Cemetery of Splendour is most definitely a slow burner. I'd go as far as to say that it doesn't really reach any heights of dramatic or narrative tension. The film is much more of an experiential, moody piece that lingers and floats like light sleep. I didn't quite understand it, and I almost fell asleep, but if the film is exploring Narcolepsy, then I think that's the point...
The Lobster (2015)
An Absurdist Screwball Comedy
The Lobster is a surreal deadpan comedy about the strangeness of social pressures and modern relationships.
The setting is a bleak, tightly controlled hotel on the coast of Ireland. David (Colin Farrell), a recently divorced Architect, is given 40 days to find a partner or else be transformed into an animal of his choosing; in this case, a lobster. Sound strange? That's just the first 10 minutes. Guests of the hotel are subjected to routine trips to shoot 'loners' with tranquillisers, and awkward high-school dances to entice singles to mingle. As David's days start running out, he decides to feign common interest with a heartless woman in order to escape his fate. But can he pull it off?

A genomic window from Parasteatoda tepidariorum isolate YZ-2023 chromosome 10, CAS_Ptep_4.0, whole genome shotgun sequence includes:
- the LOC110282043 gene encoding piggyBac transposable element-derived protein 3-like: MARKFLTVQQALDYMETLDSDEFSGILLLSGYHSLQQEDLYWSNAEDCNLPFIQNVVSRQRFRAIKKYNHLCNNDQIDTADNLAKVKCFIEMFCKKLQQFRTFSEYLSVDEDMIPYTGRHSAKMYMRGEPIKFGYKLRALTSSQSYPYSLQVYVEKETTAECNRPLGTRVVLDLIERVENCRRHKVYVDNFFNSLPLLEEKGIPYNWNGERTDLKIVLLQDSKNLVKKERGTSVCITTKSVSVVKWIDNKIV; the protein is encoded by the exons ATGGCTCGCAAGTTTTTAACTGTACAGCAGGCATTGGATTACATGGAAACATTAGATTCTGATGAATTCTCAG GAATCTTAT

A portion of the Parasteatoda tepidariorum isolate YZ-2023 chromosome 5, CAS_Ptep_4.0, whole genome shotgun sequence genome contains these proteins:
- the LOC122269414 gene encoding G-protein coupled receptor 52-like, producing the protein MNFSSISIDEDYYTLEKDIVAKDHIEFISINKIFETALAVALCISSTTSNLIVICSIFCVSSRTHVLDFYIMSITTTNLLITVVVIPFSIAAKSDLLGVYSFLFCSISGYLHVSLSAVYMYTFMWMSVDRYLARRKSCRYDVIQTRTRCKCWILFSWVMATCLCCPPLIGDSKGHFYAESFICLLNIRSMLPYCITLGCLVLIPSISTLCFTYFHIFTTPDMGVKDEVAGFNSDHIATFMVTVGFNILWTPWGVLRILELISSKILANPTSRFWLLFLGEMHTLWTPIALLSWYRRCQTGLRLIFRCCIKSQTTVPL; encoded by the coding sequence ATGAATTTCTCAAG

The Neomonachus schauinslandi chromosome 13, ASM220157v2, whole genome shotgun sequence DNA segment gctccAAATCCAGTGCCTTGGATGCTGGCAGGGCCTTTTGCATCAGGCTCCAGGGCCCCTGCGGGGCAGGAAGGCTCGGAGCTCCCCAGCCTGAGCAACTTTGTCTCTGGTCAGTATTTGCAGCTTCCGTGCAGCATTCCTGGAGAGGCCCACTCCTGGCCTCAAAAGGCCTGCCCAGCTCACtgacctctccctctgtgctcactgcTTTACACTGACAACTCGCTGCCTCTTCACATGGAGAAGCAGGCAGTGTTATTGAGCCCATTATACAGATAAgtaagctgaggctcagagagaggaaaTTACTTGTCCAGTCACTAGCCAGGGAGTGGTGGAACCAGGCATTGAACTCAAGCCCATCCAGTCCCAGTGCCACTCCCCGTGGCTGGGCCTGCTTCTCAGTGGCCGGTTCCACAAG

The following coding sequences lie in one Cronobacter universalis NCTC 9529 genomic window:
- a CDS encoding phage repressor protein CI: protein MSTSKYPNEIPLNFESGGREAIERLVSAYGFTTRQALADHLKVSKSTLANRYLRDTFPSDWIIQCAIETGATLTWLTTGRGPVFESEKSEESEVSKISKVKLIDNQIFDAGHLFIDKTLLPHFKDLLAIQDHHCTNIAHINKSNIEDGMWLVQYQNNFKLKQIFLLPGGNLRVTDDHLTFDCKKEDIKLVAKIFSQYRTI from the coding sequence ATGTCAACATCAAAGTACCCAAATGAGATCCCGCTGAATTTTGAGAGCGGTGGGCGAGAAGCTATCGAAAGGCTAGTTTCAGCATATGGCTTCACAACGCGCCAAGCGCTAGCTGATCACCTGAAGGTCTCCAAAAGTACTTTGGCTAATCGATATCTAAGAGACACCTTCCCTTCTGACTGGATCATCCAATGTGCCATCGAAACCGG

Farrell really hits the mark with this role, displaying awkward machismo and fragile humility in equal measure. His comedic timing is matched only by his supporting cast that includes John C. Reilly, Ashley Jensen, and Olivia Coleman. Rachel Weisz is also spot-on as the short-sighted woman.
The Lobster has just about everything you'd want from a film. It's unpredictable, it's offbeat, and it's laugh-out-loud funny. But it's most impressive feature is the subtext - it manages to reflect how odd our own modern-day social pressures are. How loneliness is feared, how individuality loses out to the mainstream system, and how relationships have to be deemed 'legitimate' by some higher order. There's plenty to talk about with this film, and I'll definitely be seeing it again to delve a little deeper....